This is my first Pasolini and, so far, he feels like an interesting combination of Fellini and Fassbinder. Whether that notion survives a second film remains to be seen.
One of the perils of watching films in whatever order you choose, is sometimes you’re lacking the proper context to understand them.
For purely commercial directors this is likely not such a big deal, but it most certainly can be for auteurs. Without knowing where a filmmaker was in their journey, it can be very difficult to figure out what they were trying to say.
This is one of those situations. This is the first film by Pier Paolo Pasolini I’ve seen, and without doing some reading I would have found this to be a perfectly serviceable snack, but hardly much more than that.
This is an adaptation of a series of novellas of the same name. The original, written in the 14th-century, featured 100 stories, but the film adapts only nine of them. Each one is a tale of some sort of love, ranging from erotic to tragic.
The film follows these stories without the framing device of the original novellas, but rather just by wandering through them as they go. Most of the film takes place in Naples, and we move from characters to characters, never lingering long after a tale has run its course.
If the summary I just provided is all I knew about this film, I’m not sure I’d have much to say about it. It’s a perfectly pleasant thing, but there really isn’t much more there, at least not on the surface.
Luckily, each of these films comes with an essay providing some context. Through that essay, I learned Pasolini’s previous work was focused on modern life in mid-century Italy, and he was mostly concerned with the hopelessness of everything.
This film, and the other two in the trilogy, were an attempt to go back before capitalism, to a time he felt was better for living.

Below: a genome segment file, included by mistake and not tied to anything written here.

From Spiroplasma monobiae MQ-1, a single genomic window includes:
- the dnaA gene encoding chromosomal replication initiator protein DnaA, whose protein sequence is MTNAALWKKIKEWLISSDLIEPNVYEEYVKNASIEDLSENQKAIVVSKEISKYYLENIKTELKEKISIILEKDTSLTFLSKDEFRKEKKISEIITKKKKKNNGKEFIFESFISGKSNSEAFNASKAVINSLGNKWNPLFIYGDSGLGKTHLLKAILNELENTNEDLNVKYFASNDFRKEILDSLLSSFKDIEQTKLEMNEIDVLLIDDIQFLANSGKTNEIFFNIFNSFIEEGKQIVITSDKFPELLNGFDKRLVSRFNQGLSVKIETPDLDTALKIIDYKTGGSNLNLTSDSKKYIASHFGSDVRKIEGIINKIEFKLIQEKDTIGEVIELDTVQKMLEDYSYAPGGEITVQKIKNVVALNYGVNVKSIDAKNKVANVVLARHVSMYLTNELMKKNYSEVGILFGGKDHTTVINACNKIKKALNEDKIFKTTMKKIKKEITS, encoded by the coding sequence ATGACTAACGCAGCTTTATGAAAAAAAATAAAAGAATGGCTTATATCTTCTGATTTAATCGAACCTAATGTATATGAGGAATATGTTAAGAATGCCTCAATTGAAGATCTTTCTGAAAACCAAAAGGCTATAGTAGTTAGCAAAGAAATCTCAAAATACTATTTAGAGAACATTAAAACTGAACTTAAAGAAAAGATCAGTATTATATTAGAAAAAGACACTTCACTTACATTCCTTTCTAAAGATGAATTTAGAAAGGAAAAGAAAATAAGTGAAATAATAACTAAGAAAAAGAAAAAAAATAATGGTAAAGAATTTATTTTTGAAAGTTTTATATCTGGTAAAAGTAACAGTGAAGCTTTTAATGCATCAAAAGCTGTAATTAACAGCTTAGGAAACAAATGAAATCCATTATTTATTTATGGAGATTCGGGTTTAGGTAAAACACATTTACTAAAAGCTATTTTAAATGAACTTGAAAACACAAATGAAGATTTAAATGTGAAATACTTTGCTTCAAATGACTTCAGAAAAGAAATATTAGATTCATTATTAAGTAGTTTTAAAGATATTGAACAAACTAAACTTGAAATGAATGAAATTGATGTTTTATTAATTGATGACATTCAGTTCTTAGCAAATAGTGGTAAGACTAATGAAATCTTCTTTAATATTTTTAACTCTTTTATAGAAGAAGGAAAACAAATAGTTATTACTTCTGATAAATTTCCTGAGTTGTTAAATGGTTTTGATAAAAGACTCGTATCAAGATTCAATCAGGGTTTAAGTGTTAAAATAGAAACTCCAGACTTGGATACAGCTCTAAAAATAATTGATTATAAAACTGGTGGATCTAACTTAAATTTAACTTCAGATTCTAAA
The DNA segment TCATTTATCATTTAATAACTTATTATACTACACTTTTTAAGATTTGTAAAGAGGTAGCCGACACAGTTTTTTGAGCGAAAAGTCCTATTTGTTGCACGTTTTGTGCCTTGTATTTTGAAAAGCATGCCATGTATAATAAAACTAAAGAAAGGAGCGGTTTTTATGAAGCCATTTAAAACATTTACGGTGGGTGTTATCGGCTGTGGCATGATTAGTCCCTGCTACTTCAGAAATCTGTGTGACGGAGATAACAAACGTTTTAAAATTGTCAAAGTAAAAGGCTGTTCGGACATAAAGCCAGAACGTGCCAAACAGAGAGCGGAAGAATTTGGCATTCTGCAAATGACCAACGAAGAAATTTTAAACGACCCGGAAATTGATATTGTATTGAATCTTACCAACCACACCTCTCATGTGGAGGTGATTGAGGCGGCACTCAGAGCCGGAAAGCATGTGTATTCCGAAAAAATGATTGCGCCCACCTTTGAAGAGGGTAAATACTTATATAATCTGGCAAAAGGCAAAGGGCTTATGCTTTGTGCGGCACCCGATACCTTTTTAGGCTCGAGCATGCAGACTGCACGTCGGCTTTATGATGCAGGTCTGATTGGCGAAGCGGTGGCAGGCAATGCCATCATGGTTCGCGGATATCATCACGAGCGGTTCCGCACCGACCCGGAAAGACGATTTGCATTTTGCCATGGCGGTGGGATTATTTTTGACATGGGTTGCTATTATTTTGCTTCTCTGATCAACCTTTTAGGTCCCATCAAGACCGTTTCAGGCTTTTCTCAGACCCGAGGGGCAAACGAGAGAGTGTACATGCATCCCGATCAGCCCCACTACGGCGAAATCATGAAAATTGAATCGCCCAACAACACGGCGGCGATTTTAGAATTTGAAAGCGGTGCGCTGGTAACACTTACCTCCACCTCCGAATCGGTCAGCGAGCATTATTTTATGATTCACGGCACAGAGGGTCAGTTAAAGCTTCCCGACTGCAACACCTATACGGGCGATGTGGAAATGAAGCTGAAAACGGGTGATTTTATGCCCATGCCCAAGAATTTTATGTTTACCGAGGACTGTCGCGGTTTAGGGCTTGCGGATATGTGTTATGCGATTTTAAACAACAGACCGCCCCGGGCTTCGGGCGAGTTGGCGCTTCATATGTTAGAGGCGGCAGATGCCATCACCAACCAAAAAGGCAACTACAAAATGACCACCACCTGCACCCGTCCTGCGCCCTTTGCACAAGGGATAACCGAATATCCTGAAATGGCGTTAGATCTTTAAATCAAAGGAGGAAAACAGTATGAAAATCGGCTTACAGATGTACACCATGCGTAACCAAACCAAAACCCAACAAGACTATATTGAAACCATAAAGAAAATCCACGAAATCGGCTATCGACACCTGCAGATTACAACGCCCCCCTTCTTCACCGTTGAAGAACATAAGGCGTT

I’m not interested in trying to separate my current reality from my experience watching these films. I’m instead concerned with what a particular film makes me think about, at the time I happened to watch it.
From that perspective, this was a particularly motivating moment to have seen this. Pasolini’s impulse makes sense to me. It’s common nature to remember the past as being something like a golden age. There’s always some group of people, in every place I’ve ever been, who will tell you how much better everything “used to be.”
We’re currently being told a version of this in my country. The idea is that we need to return to some imagined past, in order to make our future great. It’s an idea I can emotionally understand the appeal of.
The problem, is that it’s based on an almost totally fairy tale version of our own history. If you think deeper about any point in our timeline before now, it’s obvious why, for the vast majority of people, it would be an atrocity to go back.
Our job is to fight to continue improving the world, not resetting to some previous point, a point that was, at best, only better for a very small portion of society.